Podcast, History of Podcasting, Podcaster

Podcasting: A Brief History

If you've been following our Live365 History of Radio series, you know we post brief history lessons about radio's early emergence and growth. Today, we're flipping up our usual routine and diving into the history of a different medium: podcasting.

Yes, we know - podcasting is still a young medium thanks to its reliance on the internet. Podcasting has technically only been around for about 20 years, give or take. But despite its short prevalence in the history of all things audio, we still think its birth and rising popularity is an interesting story. In fact, it's a story that's currently still being written.

We present to you: a brief history of podcasting. You'll learn about the medium's creation by a software nerd and a former MTV employee, podcasting's early days, how it got its unique name, and how Steve Jobs, the Grateful Dead, and Ricky Gervais all contributed to its rapid growth.

The Godfathers of Podcasting

The true godfathers of podcasting are credited as Dave Winer and Adam Curry. Curry is a former MTV video jockey, while Winer is a software developer, RSS evangelist, and developer of Userland. Today, Winer produces the podcasts Morning Coffee Notes and Trade Secrets, while Curry produces Daily Source Code. Who exactly did what in podcasting history is up for debate, but ultimately, these two dudes got the ball rolling.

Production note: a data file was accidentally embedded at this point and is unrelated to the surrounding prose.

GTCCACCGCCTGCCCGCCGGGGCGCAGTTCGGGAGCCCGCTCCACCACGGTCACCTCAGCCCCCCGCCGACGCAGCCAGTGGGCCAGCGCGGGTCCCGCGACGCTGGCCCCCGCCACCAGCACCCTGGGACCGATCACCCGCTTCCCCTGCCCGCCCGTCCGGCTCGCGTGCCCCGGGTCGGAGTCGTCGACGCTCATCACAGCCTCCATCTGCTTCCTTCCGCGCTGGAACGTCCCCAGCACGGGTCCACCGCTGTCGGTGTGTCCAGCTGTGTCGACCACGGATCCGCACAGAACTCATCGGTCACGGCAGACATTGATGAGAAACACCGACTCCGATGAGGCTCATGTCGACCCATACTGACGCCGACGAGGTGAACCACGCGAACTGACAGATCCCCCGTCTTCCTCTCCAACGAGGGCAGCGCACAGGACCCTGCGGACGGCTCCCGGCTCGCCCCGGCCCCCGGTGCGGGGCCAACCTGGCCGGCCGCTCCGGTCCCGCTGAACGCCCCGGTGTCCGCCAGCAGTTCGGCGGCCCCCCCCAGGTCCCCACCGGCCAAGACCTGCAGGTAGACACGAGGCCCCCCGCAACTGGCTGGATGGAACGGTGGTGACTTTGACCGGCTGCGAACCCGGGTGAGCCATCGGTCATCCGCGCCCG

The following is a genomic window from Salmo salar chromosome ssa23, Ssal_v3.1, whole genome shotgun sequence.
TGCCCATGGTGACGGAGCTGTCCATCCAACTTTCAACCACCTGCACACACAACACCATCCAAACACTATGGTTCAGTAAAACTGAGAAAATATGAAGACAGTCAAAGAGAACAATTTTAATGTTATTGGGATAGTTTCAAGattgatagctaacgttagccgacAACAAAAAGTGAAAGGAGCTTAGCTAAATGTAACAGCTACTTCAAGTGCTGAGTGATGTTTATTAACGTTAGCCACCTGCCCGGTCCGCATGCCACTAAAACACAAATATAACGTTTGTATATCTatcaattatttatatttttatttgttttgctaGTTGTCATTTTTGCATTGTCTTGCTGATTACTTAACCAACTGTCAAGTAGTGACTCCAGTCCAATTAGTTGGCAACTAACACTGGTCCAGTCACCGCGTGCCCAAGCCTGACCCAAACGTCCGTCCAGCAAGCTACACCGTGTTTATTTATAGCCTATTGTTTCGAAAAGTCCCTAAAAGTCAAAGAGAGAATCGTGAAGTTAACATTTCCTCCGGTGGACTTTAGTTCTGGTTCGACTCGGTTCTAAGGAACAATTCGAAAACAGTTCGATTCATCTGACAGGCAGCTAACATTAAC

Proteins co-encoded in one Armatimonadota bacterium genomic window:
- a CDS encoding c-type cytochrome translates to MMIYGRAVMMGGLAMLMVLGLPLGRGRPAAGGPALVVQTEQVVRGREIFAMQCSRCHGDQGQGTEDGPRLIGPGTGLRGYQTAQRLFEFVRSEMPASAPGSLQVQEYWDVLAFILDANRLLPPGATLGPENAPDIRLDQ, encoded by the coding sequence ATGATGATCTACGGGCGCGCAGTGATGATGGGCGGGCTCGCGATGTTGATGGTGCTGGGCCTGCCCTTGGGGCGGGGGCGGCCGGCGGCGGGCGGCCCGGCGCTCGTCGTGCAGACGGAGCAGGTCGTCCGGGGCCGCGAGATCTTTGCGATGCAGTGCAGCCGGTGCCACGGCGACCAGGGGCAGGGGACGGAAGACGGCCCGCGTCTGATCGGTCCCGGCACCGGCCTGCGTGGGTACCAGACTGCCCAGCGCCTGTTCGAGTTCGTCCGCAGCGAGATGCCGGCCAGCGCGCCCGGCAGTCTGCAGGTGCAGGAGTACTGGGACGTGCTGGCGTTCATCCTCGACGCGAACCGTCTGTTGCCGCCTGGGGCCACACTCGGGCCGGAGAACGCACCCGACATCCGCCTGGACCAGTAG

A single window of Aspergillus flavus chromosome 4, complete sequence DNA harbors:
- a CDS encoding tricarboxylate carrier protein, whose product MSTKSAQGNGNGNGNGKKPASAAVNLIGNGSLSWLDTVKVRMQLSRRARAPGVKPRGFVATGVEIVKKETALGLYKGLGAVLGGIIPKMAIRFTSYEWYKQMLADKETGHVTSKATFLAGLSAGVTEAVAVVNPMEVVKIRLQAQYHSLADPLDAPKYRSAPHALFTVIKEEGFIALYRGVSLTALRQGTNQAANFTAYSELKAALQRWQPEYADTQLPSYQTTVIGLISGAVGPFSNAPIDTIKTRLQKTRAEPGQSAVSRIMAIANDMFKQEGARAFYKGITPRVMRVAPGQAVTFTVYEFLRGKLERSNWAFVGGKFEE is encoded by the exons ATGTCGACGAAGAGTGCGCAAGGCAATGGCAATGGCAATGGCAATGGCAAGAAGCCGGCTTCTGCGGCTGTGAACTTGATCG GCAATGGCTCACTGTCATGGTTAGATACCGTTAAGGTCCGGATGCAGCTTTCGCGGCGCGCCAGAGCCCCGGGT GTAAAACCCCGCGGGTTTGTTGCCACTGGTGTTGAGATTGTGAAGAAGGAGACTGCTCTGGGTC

Podcasting started before the term was even coined, with an idea from a meeting in 2000 between Adam and Dave. The duo were talking about automated media distribution, and the conversation centered around video rather than audio. Dave was against the idea of a subscription-based system for video downloads.

At the time, it was 2000, so Dave felt the internet simply didn't have the capability to support large video downloads yet. He felt it was taking longer to download video than it was to play it, and usually the video quality was poor.

Adam’s solution was to look at internet connections differently and to consider all of the bandwidth that goes to waste when you are not using your internet connection. He wanted a software solution that would automatically download items he subscribed to. It wasn’t a new idea at the time, but nothing had been optimally developed.